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Bethlehem, a Birth and a Baby

What happened on Christmas Eve

Written By Robert Hansel

Gospel: Matthew 1:18-25

On this very night, two thousand years ago, a strange thing happened…The Bible tells us that ANGELS SANG A SONG TO A BUNCH OF SHEPHERDS ABOUT THE BIRTH OF A CHILD.

Now, I am well aware that, despite the honor this night has been accorded in poetry and song, in carol and creche, it's message still remains stange, a mystery, something illogical and beyond comprehension. For the literal-minded, those who can't bring themselves to believe in angels, the whole story seems awfully far-fetched. For the purely scientific in viewpoint, it completely defies human reason. Even for many who seriously study religious belief systems and traditions, it seems like a curve ball that comes at us from somewhere totally off the playing field. Problems, illogical, irrational, incomprehensible: these are just a few of the responses that cluster around this wonderful and strange occasion called "Christmas Eve."

I'd like to invite all of you—literalists, skeptics, scientists, theologians, whatever—to approach this particular Christmas Eve by laying aside all your very legitimate and understandable concerns. Instead, let's borrow a page from those Shepherds in the Christmas story. Remember how the story goes? When the angels had finished telling them about the birth of Jesus, they didn't get into a big discussion. They didn't raise all sorts of questions and argue about whether the whole experience really happened—whether it might have been some sort of mass hallucination. These shepherds were simple, straightforward, practical men who took things at face value. What they immediately said to each other was this: "Let's go over there to Bethlehem and take a look at things. Let's see for ourselves if it all might be true."

That's the attitude I think it would be good for us to embrace tonight, just as they did that first Christmas night. At least in our mind's eye, let's go, you and I, "unto Bethlehem and see this thing which is come to pass, which the Lord has made known unto us."

When we do this—when we go back and take a closer look at this strange story from St. Luke, we notice some very striking things—things that all of us might just find worth singing about.

The first thing might be the place we're going to, the City of David, a tiny little town called Bethlehem. The fact that this child is being born in Bethlehem is absolutely critical. Bethlehem is not a famous place, not the center of anything, just an out-of-the-way obscure no place. And yet, Bethlehem had for centuries been named by prophets as THE location—a place of hope that would confound and confuse all the wisdom of the world. A great King, the Lord of Lords, our Savior, the Prince of Peace—it had been foretold—would not come out of the great cultures and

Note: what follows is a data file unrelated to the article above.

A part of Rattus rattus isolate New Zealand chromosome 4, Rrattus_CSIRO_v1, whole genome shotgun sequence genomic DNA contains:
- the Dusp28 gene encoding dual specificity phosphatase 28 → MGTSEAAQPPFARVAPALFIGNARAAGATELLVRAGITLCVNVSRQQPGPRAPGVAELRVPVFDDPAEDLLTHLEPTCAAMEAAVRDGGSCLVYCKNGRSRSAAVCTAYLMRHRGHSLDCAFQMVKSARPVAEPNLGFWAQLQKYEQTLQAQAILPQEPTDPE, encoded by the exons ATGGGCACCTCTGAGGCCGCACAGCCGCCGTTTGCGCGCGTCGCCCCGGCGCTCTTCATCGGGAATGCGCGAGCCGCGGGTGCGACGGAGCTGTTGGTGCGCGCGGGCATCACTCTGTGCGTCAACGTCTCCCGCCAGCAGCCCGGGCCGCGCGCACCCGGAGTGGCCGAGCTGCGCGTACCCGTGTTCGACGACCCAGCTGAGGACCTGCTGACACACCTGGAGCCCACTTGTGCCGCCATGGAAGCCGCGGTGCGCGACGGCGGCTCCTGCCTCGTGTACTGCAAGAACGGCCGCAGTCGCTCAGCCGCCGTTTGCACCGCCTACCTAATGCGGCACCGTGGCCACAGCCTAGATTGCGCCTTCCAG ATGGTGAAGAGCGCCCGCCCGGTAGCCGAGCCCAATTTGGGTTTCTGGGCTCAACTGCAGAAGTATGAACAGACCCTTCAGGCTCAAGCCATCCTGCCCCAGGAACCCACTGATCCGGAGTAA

civilizations, those places of false hope—not Rome, or Athens, or Babylon. The angels tell us that all those empty years of earthly hope were at an end, the fulfillment of authentic hope—the hope that comes only from God—has arrived. Because the place is Bethlehem, we know immediately that this is a night like no other—the night that REAL HOPE was born.

The second thing worth singing about is when we see the baby. Babies, I guess, are always worth singing about, once again, we remember the message of the angels.This is a special baby—this baby is a physical expression of God, the appearance of complete love in the form of a beautiful child. Now all of the facts and theories that the world has ever known can neither prove or disprove that claim. It's a matter of recognition. We see in that innocence and vulnerability the nature of the God who loves us so much that all of God's "Omni's" are laid aside. No longer omniscient, omnipresent, all-powerful, our God is humble enough to come into our hands and hearts as a helpless, defenseless, utterly dependent infant. The angels, you see, have it right: "the baby wrapped in swaddling clothes is a sign to us"—an unmistakable sign that this is the night that faith was born.

The third thing worth noticing—beyond the place and the child—is the birth itself. Births, again, are always worth singing about, especially two thousand years ago. There were none of the medical safeguards we know today. Every childbirth was a time of crisis, a huge risk. The leading cause of death among women was childbirth and infant mortality was commonplace. But here's the thing: wherever there is risk there is usually also a lot of opportunity for love. That's exactly the case this very first Christmas night. Here we have the Creator of every person in this whole earth becoming a person too. This night God was born into an ordinary human family and, to that monumental miracle, who was it that God invited to be the first witnesses? God's love reached out to embrace and include ordinary shepherds—folks just like us. No wonder those angels sang that night—the night when love was born.

So what did you see? I saw three things: Bethlehem, a baby, and a birth. All the clues provided by ancient seers and prophets. These are the clues to a truth that, if you let it, will absolutely take your breath away—which, of course, makes it very hard for us human beings to sing. Maybe that's why these songs require angels.

So, here we are celebrating a strange and wonderful night: the night that hope was born, the night that faith was born, the night that love was born. All of that is what we celebrate this evening. This is the night when angels sing and we are invited, once again, to join them, to go with the Shepherd so that hope, faith, and love can be born right here inside each one of us—in every heart and mind.

"Let us go even unto Bethlehem and see this thing which has come to pass, which the Lord has made known unto us."

Copyright 2003 Calvary Episcopal Church